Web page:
Oliver Berger holding up a fellow recycler's creation. Photo: Oliver Berger
Oliver Berger holding up a fellow recycler’s creation. Photo: Oliver Berger

By Oliver Berger — 


Converting waste into reusable material – recycling – some people do it, others don’t. It is a choice, like so many things in life. I’ve been to parts of the world, (South-East Asia, Spain, Eastern Europe) where recycling isn’t even in the vocabulary and littering is the normal thing to do. Yet in Switzerland or Japan, recycling is the only option for your waste.

Why do some parts of the world care so much and others don’t have the knowledge or resources to participate? That is a global question. As a “Laker,” I ask, “Where do we stand?”

I am proud of how many places we have today, compared to ten years ago, to deposit our paper, cardboard, plastic, glass, metals, Styrofoam, wood scraps, compost, and other materials. For people within city limits, the blue bins make it very easy to sort recyclables from garbage. And for our outlying residents, we have many cleanly operated recycling stations throughout the Cariboo Regional District (CRD). Surely, with all these resources and our knowledge, every single citizen in and around Williams Lake is on board and diligently sorts out their trash, right? Not yet. So, we are back to choice.

I often wonder how one can choose to keep life balanced. We can go on about the topic of balancing our playtime with our work schedule, but I’m talking about recycling here. I believe we need to make a conscious choice to try and complement our use of products with our disposal of products. If I think about the impact I put on this Earth everyday… driving, staying warm in my home, consuming water, turning on a light bulb, throwing out garbage, etc., how much of that do I actually give back?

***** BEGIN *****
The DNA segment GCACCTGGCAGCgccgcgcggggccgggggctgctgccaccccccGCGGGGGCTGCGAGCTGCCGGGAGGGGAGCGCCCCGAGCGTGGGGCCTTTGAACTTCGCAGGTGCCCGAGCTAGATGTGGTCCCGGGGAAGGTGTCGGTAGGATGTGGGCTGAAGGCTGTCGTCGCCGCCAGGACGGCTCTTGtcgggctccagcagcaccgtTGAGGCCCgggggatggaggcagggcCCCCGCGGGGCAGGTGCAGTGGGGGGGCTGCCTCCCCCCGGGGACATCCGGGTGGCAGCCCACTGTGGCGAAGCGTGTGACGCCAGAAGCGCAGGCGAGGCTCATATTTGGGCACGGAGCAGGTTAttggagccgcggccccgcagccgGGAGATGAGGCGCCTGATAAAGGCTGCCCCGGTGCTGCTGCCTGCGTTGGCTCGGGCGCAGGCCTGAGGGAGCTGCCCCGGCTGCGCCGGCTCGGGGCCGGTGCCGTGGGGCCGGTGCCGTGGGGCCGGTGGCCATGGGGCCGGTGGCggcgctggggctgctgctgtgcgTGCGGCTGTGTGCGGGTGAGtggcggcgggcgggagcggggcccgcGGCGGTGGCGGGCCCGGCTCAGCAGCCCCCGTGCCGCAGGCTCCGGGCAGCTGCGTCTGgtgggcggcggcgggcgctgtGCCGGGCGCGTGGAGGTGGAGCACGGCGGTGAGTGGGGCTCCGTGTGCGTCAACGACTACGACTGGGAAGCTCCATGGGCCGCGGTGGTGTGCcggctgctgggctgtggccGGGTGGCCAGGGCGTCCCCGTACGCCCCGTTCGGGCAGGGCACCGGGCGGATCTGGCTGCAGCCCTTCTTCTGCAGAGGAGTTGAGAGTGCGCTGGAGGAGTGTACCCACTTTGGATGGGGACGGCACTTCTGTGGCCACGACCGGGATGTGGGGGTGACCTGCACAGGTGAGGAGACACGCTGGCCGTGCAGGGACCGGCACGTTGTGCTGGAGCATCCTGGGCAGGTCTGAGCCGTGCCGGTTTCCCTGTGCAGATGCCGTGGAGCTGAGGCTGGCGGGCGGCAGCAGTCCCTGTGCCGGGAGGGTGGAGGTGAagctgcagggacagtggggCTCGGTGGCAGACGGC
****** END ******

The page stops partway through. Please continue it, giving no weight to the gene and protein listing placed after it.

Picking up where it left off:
To honestly give back as much as I take sounds like an impossibility. There is only one answer to “I can’t” and that is to start, little by little, changing our habits to give back to the earth what we can.

Recycling is a great start. I quickly noticed a vast reduction of the volume of garbage in my trash bin. Next I collected my food scraps and used the compost in my garden. At home, more and more, I wondered why I threw some things away that, with a little creativity, are perfectly usable for a second time. Dresser drawers can become planters, old skis can serve as part of a fence—okay, maybe that one is not for everybody … or scraps from a renovation project can become amazing bird- or doghouses. The possibilities become endless!

Just like a dead tree becomes nutrients for decades of years for fresh fauna, we, too, can spring new life into an old product by recycling!


Oliver has a 33-year degree in life, starting out in the Spokin Lake area, spending adolescence in Williams Lake, and then venturing throughout the world on a quest of always learning new things. After spending a summer working at the recycling facility in Williams Lake last year, his priorities include dedication to and education about waste management.


Leave A Reply